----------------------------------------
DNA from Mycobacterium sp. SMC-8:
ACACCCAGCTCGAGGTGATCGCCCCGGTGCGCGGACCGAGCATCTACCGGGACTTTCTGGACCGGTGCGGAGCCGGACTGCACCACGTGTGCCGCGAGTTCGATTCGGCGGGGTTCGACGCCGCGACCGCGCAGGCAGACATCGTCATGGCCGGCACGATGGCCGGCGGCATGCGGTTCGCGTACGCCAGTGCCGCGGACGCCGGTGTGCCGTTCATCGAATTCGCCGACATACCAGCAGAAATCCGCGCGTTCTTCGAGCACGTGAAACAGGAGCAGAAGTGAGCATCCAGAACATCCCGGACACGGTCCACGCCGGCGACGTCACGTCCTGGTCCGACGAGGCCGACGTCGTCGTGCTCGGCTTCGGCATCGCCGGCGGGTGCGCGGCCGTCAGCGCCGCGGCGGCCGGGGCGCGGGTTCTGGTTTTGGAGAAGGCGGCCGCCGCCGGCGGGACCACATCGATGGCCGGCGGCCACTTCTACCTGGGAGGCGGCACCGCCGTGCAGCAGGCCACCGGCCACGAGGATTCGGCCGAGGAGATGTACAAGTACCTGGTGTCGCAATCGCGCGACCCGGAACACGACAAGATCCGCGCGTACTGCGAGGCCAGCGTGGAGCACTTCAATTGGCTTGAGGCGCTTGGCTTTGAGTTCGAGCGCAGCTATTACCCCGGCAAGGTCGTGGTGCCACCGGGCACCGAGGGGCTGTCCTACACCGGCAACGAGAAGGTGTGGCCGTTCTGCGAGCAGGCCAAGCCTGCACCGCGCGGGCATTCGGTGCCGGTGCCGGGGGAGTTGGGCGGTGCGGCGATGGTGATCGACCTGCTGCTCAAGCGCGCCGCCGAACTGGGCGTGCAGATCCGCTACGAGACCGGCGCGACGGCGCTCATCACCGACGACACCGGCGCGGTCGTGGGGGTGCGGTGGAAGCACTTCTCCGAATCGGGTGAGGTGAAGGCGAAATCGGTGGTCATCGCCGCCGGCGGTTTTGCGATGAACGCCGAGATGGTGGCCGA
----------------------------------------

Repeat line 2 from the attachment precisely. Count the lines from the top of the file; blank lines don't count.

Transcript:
ACACCCAGCTCGAGGTGATCGCCCCGGTGCGCGGACCGAGCATCTACCGGGACTTTCTGGACCGGTGCGGAGCCGGACTGCACCACGTGTGCCGCGAGTTCGATTCGGCGGGGTTCGACGCCGCGACCGCGCAGGCAGACATCGTCATGGCCGGCACGATGGCCGGCGGCATGCGGTTCGCGTACGCCAGTGCCGCGGACGCCGGTGTGCCGTTCATCGAATTCGCCGACATACCAGCAGAAATCCGCGCGTTCTTCGAGCACGTGAAACAGGAGCAGAAGTGAGCATCCAGAACATCCCGGACACGGTCCACGCCGGCGACGTCACGTCCTGGTCCGACGAGGCCGACGTCGTCGTGCTCGGCTTCGGCATCGCCGGCGGGTGCGCGGCCGTCAGCGCCGCGGCGGCCGGGGCGCGGGTTCTGGTTTTGGAGAAGGCGGCCGCCGCCGGCGGGACCACATCGATGGCCGGCGGCCACTTCTACCTGGGAGGCGGCACCGCCGTGCAGCAGGCCACCGGCCACGAGGATTCGGCCGAGGAGATGTACAAGTACCTGGTGTCGCAATCGCGCGACCCGGAACACGACAAGATCCGCGCGTACTGCGAGGCCAGCGTGGAGCACTTCAATTGGCTTGAGGCGCTTGGCTTTGAGTTCGAGCGCAGCTATTACCCCGGCAAGGTCGTGGTGCCACCGGGCACCGAGGGGCTGTCCTACACCGGCAACGAGAAGGTGTGGCCGTTCTGCGAGCAGGCCAAGCCTGCACCGCGCGGGCATTCGGTGCCGGTGCCGGGGGAGTTGGGCGGTGCGGCGATGGTGATCGACCTGCTGCTCAAGCGCGCCGCCGAACTGGGCGTGCAGATCCGCTACGAGACCGGCGCGACGGCGCTCATCACCGACGACACCGGCGCGGTCGTGGGGGTGCGGTGGAAGCACTTCTCCGAATCGGGTGAGGTGAAGGCGAAATCGGTGGTCATCGCCGCCGGCGGTTTTGCGATGAACGCCGAGATGGTGGCCGA